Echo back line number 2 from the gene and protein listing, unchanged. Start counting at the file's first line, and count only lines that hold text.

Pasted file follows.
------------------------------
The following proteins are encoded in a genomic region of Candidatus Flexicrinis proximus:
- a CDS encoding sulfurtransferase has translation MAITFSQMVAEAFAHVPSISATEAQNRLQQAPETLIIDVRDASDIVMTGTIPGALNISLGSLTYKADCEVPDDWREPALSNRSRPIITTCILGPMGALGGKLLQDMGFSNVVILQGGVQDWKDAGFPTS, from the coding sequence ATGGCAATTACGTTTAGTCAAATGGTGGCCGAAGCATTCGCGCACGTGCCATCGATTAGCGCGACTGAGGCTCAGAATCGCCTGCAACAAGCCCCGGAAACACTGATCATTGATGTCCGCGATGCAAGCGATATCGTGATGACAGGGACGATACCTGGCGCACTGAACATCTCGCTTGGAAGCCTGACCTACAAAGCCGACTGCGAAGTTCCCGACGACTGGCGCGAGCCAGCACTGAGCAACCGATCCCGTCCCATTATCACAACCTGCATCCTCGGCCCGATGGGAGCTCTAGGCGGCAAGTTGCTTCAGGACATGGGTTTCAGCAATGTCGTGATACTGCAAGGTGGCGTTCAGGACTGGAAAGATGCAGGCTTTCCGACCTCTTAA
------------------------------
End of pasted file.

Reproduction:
- a CDS encoding sulfurtransferase has translation MAITFSQMVAEAFAHVPSISATEAQNRLQQAPETLIIDVRDASDIVMTGTIPGALNISLGSLTYKADCEVPDDWREPALSNRSRPIITTCILGPMGALGGKLLQDMGFSNVVILQGGVQDWKDAGFPTS, from the coding sequence ATGGCAATTACGTTTAGTCAAATGGTGGCCGAAGCATTCGCGCACGTGCCATCGATTAGCGCGACTGAGGCTCAGAATCGCCTGCAACAAGCCCCGGAAACACTGATCATTGATGTCCGCGATGCAAGCGATATCGTGATGACAGGGACGATACCTGGCGCACTGAACATCTCGCTTGGAAGCCTGACCTACAAAGCCGACTGCGAAGTTCCCGACGACTGGCGCGAGCCAGCACTGAGCAACCGATCCCGTCCCATTATCACAACCTGCATCCTCGGCCCGATGGGAGCTCTAGGCGGCAAGTTGCTTCAGGACATGGGTTTCAGCAATGTCGTGATACTGCAAGGTGGCGTTCAGGACTGGAAAGATGCAGGCTTTCCGACCTCTTAA